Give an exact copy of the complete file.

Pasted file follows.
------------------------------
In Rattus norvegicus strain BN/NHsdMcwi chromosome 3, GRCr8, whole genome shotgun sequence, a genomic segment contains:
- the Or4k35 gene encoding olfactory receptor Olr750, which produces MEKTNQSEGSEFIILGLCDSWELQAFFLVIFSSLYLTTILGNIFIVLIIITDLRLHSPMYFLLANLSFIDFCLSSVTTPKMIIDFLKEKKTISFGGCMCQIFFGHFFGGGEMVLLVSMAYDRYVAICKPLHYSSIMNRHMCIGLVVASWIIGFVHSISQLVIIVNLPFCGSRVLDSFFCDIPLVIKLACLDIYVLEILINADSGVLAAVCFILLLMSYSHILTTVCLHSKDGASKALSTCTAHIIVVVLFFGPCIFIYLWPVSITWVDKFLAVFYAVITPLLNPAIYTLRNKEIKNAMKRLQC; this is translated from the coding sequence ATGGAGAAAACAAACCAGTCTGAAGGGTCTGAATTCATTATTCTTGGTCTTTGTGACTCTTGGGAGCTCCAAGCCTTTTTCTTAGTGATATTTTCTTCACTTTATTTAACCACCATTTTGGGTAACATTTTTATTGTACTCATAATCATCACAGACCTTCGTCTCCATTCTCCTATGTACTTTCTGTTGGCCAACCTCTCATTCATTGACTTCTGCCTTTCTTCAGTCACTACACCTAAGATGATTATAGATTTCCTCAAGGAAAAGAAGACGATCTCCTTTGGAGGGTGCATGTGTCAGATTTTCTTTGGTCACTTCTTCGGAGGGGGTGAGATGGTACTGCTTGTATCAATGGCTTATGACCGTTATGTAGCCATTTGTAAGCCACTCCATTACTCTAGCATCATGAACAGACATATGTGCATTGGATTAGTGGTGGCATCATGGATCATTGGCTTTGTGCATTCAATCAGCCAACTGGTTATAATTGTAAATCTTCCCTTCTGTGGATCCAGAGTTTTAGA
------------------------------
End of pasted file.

In Rattus norvegicus strain BN/NHsdMcwi chromosome 3, GRCr8, whole genome shotgun sequence, a genomic segment contains:
- the Or4k35 gene encoding olfactory receptor Olr750, which produces MEKTNQSEGSEFIILGLCDSWELQAFFLVIFSSLYLTTILGNIFIVLIIITDLRLHSPMYFLLANLSFIDFCLSSVTTPKMIIDFLKEKKTISFGGCMCQIFFGHFFGGGEMVLLVSMAYDRYVAICKPLHYSSIMNRHMCIGLVVASWIIGFVHSISQLVIIVNLPFCGSRVLDSFFCDIPLVIKLACLDIYVLEILINADSGVLAAVCFILLLMSYSHILTTVCLHSKDGASKALSTCTAHIIVVVLFFGPCIFIYLWPVSITWVDKFLAVFYAVITPLLNPAIYTLRNKEIKNAMKRLQC; this is translated from the coding sequence ATGGAGAAAACAAACCAGTCTGAAGGGTCTGAATTCATTATTCTTGGTCTTTGTGACTCTTGGGAGCTCCAAGCCTTTTTCTTAGTGATATTTTCTTCACTTTATTTAACCACCATTTTGGGTAACATTTTTATTGTACTCATAATCATCACAGACCTTCGTCTCCATTCTCCTATGTACTTTCTGTTGGCCAACCTCTCATTCATTGACTTCTGCCTTTCTTCAGTCACTACACCTAAGATGATTATAGATTTCCTCAAGGAAAAGAAGACGATCTCCTTTGGAGGGTGCATGTGTCAGATTTTCTTTGGTCACTTCTTCGGAGGGGGTGAGATGGTACTGCTTGTATCAATGGCTTATGACCGTTATGTAGCCATTTGTAAGCCACTCCATTACTCTAGCATCATGAACAGACATATGTGCATTGGATTAGTGGTGGCATCATGGATCATTGGCTTTGTGCATTCAATCAGCCAACTGGTTATAATTGTAAATCTTCCCTTCTGTGGATCCAGAGTTTTAGA